"Chasing Ice is the story of one man's mission to change the tide of history by gathering undeniable evidence of our changing planet. Within months of that first trip to Iceland, the photographer conceived the boldest expedition of his life: The Extreme Ice Survey. With a band of young adventurers in tow, Balog began deploying revolutionary time–lapse cameras across the brutal Arctic to capture a multi–year record of the world's changing glaciers.
As the debate polarizes America and the intensity of natural disasters ramps up globally, Balog finds himself at the end of his tether. Battling untested technology in subzero conditions, he comes face to face with his own mortality. It takes years for Balog to see the fruits of his labor. His hauntingly beautiful videos compress years into seconds and capture ancient mountains of ice in motion as they disappear at a breathtaking rate. Chasing Ice depicts a photographer trying to deliver evidence and hope to our carbon–powered planet."
"THE BIG PICTURE is the theme of the [August 30 to September 3] 2012 Ars Electronica Festival ... Occupying the focal point is the effort to identify all–encompassing images that capture the world that's coming to be, Big Pictures that do justice to the progressive globalization and interrelatedness of our world, ones that capture its contradictions and flaws as well as ways in which people are coming together. By showcasing inspiring best–practice examples from art and science, this year's festival is a call for a new, open–minded way of considering the development of a viable vision of our future – how such a Big Picture ought to be composed and how it might become reality."
(Ars Electronica Festival, 2012)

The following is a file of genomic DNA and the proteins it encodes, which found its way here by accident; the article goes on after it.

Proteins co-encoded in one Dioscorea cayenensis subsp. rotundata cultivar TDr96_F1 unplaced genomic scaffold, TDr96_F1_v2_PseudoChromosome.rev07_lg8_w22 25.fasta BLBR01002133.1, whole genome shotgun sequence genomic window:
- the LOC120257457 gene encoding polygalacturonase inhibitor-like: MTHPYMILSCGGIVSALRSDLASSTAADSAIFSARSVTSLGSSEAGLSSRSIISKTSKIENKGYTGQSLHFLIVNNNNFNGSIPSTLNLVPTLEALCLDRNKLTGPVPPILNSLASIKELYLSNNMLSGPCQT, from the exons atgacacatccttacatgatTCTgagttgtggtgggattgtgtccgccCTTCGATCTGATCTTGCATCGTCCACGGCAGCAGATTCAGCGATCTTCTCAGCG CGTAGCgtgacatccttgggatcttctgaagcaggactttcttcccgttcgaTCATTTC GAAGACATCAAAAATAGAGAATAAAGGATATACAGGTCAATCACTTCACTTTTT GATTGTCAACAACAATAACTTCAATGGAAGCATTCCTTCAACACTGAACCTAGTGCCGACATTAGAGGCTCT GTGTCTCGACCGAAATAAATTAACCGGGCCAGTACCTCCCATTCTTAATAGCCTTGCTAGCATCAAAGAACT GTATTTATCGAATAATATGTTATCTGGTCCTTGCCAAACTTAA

Fig.1 work of Seiko Mikami "Desire of Codes"
"In the past 200,000 years, humans have upset the balance of planet Earth, a balance established by nearly four billion years of evolution. We must act now. It is too late to be a pessimist. The price is too high. Humanity has little time to reverse the trend and change its patterns of consumption.
Through visually stunning footage from over fifty countries, all shot from an aerial perspective, Yann Arthus–Bertrand shows us a view most of us have never seen. He shares with us his sense of awe about our planet and his concern for its health. With this film, Arthus–Bertrand hopes to provide a stepping–stone to further the call to action to take care of our HOME.
HOME is the first film that has been made using aerial–only footage. The film marks artist–activist Yann Arthus–Bertrand's feature film directorial debut.
HOME the movie is carbon offset. All of the CO2 emissions engendered by the making of the film are calculated and offset by sums of money that are used to provide clean energy to those who do not have any. For the last ten years, all the work of Yann Arthus–Bertrand has been carbon offset."
"Oil billionaires Charles and David Koch's tremendous spending power and reach––what the media has dubbed the 'Kochtopus'––is unrivaled. The conservative nonprofit David founded, Americans for Prosperity, has said it plans to spend $45 million this election cycle, more than three times the $13 million the Democratic Governors Association has on hand as of mid–October. There's no way of knowing how much the Kochs have given to the AFP or any other group; new Senate legislation allows tax exempt nonprofits to raise unlimited funds without disclosure. Publicly, only about $3.9 million can be traced to the brothers, including a $1 million donation to the Republican Governors Association from David, a former vice presidential candidate for the Libertarian Party."
(Clare O'Connor, Forbes.com, 21 October 2010)
Fig.1 Scott Mitchell (6 April 2011 at 01:32pm). "The Beast File: Koch Brothers", ABC News, [available at: http://hungrybeast.abc.net.au/stories/beast–file–koch–brothers] via: mrpolity1 (uploaded 2 June 2011). "Koch Brothers – The Kochtopus", YouTube